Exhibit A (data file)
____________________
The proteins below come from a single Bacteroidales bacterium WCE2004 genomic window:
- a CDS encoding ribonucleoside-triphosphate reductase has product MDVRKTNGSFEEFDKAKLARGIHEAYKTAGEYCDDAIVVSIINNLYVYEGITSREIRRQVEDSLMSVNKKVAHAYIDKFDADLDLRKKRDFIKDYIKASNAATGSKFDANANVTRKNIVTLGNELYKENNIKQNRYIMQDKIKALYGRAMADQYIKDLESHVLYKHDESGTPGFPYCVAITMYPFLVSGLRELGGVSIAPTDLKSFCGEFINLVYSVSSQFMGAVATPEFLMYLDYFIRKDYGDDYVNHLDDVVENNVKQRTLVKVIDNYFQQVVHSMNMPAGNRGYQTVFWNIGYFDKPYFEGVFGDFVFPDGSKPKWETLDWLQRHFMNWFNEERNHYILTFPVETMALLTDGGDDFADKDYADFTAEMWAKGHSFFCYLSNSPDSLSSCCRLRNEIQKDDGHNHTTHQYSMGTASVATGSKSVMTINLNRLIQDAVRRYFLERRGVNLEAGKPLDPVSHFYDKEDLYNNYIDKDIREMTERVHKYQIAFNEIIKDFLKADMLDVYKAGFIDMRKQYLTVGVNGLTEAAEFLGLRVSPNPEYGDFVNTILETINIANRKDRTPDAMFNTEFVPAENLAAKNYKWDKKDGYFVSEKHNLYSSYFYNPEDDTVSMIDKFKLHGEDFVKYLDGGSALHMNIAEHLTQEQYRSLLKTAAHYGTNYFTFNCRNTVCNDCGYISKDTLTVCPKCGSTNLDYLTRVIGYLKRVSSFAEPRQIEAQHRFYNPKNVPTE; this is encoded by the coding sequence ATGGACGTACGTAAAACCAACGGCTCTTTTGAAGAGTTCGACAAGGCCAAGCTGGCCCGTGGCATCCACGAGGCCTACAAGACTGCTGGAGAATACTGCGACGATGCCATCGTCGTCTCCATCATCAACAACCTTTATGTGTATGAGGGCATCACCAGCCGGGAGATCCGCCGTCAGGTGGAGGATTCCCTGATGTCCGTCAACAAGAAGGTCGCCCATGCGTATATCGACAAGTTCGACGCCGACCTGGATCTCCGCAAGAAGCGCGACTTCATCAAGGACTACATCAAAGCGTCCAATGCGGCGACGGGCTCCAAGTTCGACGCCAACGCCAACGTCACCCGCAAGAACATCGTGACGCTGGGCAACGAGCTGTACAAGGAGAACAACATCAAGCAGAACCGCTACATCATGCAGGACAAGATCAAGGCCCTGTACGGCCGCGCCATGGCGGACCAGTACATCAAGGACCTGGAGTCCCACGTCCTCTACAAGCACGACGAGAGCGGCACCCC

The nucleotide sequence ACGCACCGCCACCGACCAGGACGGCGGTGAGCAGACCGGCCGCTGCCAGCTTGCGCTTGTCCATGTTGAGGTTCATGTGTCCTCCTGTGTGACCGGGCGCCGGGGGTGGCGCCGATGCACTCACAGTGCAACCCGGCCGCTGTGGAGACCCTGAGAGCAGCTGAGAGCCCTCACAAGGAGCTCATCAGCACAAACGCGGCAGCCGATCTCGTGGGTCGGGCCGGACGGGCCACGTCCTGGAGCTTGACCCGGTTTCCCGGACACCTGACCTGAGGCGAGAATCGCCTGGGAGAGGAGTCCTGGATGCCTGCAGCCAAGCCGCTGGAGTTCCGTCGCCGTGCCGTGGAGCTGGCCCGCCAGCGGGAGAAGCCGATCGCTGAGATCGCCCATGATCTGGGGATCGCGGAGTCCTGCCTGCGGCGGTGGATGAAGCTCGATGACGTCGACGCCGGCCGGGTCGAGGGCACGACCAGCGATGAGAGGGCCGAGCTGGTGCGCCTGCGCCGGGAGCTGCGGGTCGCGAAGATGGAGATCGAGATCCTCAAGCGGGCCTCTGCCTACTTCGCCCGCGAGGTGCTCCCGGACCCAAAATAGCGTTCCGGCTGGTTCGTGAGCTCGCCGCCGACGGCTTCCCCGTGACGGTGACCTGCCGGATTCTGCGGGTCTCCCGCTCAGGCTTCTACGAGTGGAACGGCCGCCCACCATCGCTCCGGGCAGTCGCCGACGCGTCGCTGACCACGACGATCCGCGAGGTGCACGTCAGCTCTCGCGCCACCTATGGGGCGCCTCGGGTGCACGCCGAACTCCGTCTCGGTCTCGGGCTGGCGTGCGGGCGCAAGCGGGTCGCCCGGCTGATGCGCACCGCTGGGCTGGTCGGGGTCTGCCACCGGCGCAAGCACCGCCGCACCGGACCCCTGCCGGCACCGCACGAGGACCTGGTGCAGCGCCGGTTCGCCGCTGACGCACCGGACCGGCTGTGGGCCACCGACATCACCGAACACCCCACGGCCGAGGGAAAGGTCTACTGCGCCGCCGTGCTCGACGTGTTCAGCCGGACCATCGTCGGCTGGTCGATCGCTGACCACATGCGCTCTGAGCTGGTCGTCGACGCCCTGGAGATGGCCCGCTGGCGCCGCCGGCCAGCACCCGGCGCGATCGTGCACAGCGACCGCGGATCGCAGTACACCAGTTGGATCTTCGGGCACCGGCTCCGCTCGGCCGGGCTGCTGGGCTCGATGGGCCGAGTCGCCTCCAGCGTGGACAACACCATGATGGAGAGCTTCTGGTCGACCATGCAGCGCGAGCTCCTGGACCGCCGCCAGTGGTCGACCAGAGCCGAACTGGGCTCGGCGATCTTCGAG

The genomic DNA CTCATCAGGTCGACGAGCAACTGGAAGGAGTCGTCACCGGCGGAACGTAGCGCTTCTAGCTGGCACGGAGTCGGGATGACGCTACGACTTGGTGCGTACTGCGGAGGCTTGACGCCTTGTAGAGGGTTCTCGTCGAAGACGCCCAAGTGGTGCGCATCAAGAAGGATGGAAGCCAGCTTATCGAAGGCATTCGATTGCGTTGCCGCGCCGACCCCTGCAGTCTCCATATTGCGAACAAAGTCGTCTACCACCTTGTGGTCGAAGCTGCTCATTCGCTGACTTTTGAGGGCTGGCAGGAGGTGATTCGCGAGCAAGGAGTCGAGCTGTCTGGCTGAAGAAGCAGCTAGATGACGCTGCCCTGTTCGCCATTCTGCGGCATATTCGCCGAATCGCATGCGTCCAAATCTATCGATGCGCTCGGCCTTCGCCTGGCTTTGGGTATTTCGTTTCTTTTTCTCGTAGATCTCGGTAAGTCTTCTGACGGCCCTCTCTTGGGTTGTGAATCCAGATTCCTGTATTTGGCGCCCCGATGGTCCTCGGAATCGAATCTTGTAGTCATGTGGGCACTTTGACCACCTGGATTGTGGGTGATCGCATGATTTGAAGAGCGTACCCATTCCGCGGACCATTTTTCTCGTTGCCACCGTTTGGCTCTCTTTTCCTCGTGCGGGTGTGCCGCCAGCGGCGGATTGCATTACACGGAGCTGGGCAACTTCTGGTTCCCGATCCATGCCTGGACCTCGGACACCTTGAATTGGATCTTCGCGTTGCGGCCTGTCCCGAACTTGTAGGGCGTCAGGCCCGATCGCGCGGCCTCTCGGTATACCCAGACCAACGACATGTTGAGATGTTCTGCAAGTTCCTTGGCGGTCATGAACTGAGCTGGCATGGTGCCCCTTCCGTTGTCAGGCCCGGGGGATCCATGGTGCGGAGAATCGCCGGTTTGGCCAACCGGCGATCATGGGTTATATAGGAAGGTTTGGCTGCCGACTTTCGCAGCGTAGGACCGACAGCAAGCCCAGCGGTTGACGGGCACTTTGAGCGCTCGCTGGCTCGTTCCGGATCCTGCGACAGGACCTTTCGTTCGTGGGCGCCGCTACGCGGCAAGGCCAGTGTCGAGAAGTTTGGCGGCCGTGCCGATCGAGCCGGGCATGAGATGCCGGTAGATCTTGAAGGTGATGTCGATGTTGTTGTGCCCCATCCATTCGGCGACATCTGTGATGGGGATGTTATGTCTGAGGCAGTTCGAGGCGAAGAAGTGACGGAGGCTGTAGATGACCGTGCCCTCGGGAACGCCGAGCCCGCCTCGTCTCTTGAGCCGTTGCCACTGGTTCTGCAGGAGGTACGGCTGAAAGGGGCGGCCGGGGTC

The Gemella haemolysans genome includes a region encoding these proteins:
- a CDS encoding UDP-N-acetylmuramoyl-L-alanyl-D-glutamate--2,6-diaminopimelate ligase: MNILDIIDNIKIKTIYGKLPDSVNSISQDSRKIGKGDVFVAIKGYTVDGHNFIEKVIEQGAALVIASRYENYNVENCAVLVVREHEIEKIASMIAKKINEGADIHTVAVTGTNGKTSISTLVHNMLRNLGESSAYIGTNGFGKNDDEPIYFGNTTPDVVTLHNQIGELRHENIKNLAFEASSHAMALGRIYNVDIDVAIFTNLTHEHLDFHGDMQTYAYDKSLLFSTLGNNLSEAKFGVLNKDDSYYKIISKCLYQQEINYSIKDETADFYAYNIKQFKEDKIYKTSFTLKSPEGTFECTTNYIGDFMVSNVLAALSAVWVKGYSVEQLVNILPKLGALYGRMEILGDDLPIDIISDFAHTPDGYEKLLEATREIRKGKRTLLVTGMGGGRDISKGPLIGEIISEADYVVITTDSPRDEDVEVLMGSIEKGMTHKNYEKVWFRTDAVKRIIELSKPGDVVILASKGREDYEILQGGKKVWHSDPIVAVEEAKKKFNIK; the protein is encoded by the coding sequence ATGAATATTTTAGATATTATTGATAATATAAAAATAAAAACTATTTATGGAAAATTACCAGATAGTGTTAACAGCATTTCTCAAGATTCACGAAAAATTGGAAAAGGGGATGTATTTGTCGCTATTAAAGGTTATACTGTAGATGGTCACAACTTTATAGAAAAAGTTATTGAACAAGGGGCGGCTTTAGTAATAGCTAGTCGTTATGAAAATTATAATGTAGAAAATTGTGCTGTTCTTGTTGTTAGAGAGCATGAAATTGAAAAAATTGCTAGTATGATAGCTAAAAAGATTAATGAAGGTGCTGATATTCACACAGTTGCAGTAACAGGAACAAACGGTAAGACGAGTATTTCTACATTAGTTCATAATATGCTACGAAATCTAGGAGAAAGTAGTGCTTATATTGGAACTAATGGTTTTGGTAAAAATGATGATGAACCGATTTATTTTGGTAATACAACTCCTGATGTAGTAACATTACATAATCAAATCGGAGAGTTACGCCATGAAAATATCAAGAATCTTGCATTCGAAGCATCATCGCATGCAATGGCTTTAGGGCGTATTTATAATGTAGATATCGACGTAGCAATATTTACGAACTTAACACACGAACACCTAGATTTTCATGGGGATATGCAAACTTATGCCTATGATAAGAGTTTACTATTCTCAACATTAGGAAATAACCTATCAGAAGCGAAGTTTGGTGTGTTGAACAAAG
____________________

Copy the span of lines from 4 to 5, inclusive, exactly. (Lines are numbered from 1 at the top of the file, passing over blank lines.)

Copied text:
The genomic DNA CTCATCAGGTCGACGAGCAACTGGAAGGAGTCGTCACCGGCGGAACGTAGCGCTTCTAGCTGGCACGGAGTCGGGATGACGCTACGACTTGGTGCGTACTGCGGAGGCTTGACGCCTTGTAGAGGGTTCTCGTCGAAGACGCCCAAGTGGTGCGCATCAAGAAGGATGGAAGCCAGCTTATCGAAGGCATTCGATTGCGTTGCCGCGCCGACCCCTGCAGTCTCCATATTGCGAACAAAGTCGTCTACCACCTTGTGGTCGAAGCTGCTCATTCGCTGACTTTTGAGGGCTGGCAGGAGGTGATTCGCGAGCAAGGAGTCGAGCTGTCTGGCTGAAGAAGCAGCTAGATGACGCTGCCCTGTTCGCCATTCTGCGGCATATTCGCCGAATCGCATGCGTCCAAATCTATCGATGCGCTCGGCCTTCGCCTGGCTTTGGGTATTTCGTTTCTTTTTCTCGTAGATCTCGGTAAGTCTTCTGACGGCCCTCTCTTGGGTTGTGAATCCAGATTCCTGTATTTGGCGCCCCGATGGTCCTCGGAATCGAATCTTGTAGTCATGTGGGCACTTTGACCACCTGGATTGTGGGTGATCGCATGATTTGAAGAGCGTACCCATTCCGCGGACCATTTTTCTCGTTGCCACCGTTTGGCTCTCTTTTCCTCGTGCGGGTGTGCCGCCAGCGGCGGATTGCATTACACGGAGCTGGGCAACTTCTGGTTCCCGATCCATGCCTGGACCTCGGACACCTTGAATTGGATCTTCGCGTTGCGGCCTGTCCCGAACTTGTAGGGCGTCAGGCCCGATCGCGCGGCCTCTCGGTATACCCAGACCAACGACATGTTGAGATGTTCTGCAAGTTCCTTGGCGGTCATGAACTGAGCTGGCATGGTGCCCCTTCCGTTGTCAGGCCCGGGGGATCCATGGTGCGGAGAATCGCCGGTTTGGCCAACCGGCGATCATGGGTTATATAGGAAGGTTTGGCTGCCGACTTTCGCAGCGTAGGACCGACAGCAAGCCCAGCGGTTGACGGGCACTTTGAGCGCTCGCTGGCTCGTTCCGGATCCTGCGACAGGACCTTTCGTTCGTGGGCGCCGCTACGCGGCAAGGCCAGTGTCGAGAAGTTTGGCGGCCGTGCCGATCGAGCCGGGCATGAGATGCCGGTAGATCTTGAAGGTGATGTCGATGTTGTTGTGCCCCATCCATTCGGCGACATCTGTGATGGGGATGTTATGTCTGAGGCAGTTCGAGGCGAAGAAGTGACGGAGGCTGTAGATGACCGTGCCCTCGGGAACGCCGAGCCCGCCTCGTCTCTTGAGCCGTTGCCACTGGTTCTGCAGGAGGTACGGCTGAAAGGGGCGGCCGGGGTC

The Gemella haemolysans genome includes a region encoding these proteins: